Thursday, March 19, 2015

News: Magna awarded funding to celebrate history


The Magna Science Adventure Centre in Rotherham has been awarded a £74,800 grant to create an exhibition charting the history of the site from Roman times through to the present day.

Set in the former Templeborough steelworks, Magna is a family attraction with more than 100 hands-on exhibits. Millions of pounds have been invested in conference facilities at the centre which is operated by a charity, the Magna Trust.

The money, from the Heritage Lottery Fund, will pay for the conversion of the Steelos Gallery, near the entrance of the visitor attraction, to create a new display telling the story of the former Templeborough steelworks site.

There will be a section devoted to World War One, when the main steelworks was constructed to produce steel for armaments. Staff and volunteers at Magna will be teaming up with the faculty of arts and humanities at the University of Sheffield to research the steelworks' role in the war.

Stuart Ballard, education manager at Magna (pictured), said: "It's great to have received this grant from the Heritage Lottery Fund, which will help create an exciting and interactive introduction to the site’s history for both schools and families.

"We know already that there are plenty of fascinating stories to tell and we would love to find out more. So we are keen to hear from anyone who thinks they may have family who worked at the plant, particularly during the First World War."Fiona Spiers, Head of Heritage Lottery Fund, Yorkshire and the Humber, added: "This project will really bring to life the heritage of Templeborough Steelworks, enabling volunteers to learn new skills and uncover the major contribution Templeborough made during the First World War. HLF is dedicated to supporting projects that open up our heritage for locals and visitors to get involved and learn about their past."

The shortage of steel to make shells during the First World War led to the construction of the Templeborough Steelworks that was completed in 1916. The works had 11 open-hearth furnaces, and three more were added later. Templeborough's 14 chimneys became known as the "Fourteen Sisters," a famous Rotherham landmark.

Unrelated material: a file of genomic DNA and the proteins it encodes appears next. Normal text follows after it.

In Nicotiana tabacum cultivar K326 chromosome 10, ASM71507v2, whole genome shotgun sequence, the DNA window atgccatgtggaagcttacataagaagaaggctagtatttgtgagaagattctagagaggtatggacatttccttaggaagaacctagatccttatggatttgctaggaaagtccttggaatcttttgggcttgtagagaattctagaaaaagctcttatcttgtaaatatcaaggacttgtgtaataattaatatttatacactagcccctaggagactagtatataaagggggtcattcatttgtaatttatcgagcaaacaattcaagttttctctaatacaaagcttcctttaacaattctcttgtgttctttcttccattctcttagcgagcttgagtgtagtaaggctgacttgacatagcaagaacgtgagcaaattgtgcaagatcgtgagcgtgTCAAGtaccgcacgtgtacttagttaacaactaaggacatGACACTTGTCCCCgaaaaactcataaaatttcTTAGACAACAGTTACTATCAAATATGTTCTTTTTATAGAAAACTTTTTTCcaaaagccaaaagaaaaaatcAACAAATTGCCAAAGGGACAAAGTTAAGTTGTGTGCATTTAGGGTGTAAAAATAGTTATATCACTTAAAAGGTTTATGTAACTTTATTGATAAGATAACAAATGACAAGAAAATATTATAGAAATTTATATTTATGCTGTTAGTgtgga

The works became known as "Steelos" after the owners Steel, Peech and Tozer. It was the largest open-hearth melting shop in Europe and being so vast, it stretched for a mile on both sides of the road. Navigation was by landmarks and the steelmaking process started at the "Sheffield End" and the finishing took place at the "Rotherham End."

At its peak, the works employed 10,000 people and during the Second World War Steelos produced almost four million tons of ingots.

Electric Arc Furnaces were introduced in the early 1960s to replace the open-hearth furnaces that were both lower in efficiency and productivity. At one time the steelworks produced almost 25% of the UK's electrically melted steel and was the world's largest steel plant producing up to 18 million tonnes of steel a year.

No longer as labour intensive and increasingly computerised, the number of employees at the steelworks dramatically dropped. In 1993 due to a poor market, and high raw material and power costs, the works ceased production.

In 2001 Magna opened as the UK's first science adventure centre, a Millenium Project set in the former steelworks.

Magna website

Images: Magna / Rotherham Archives


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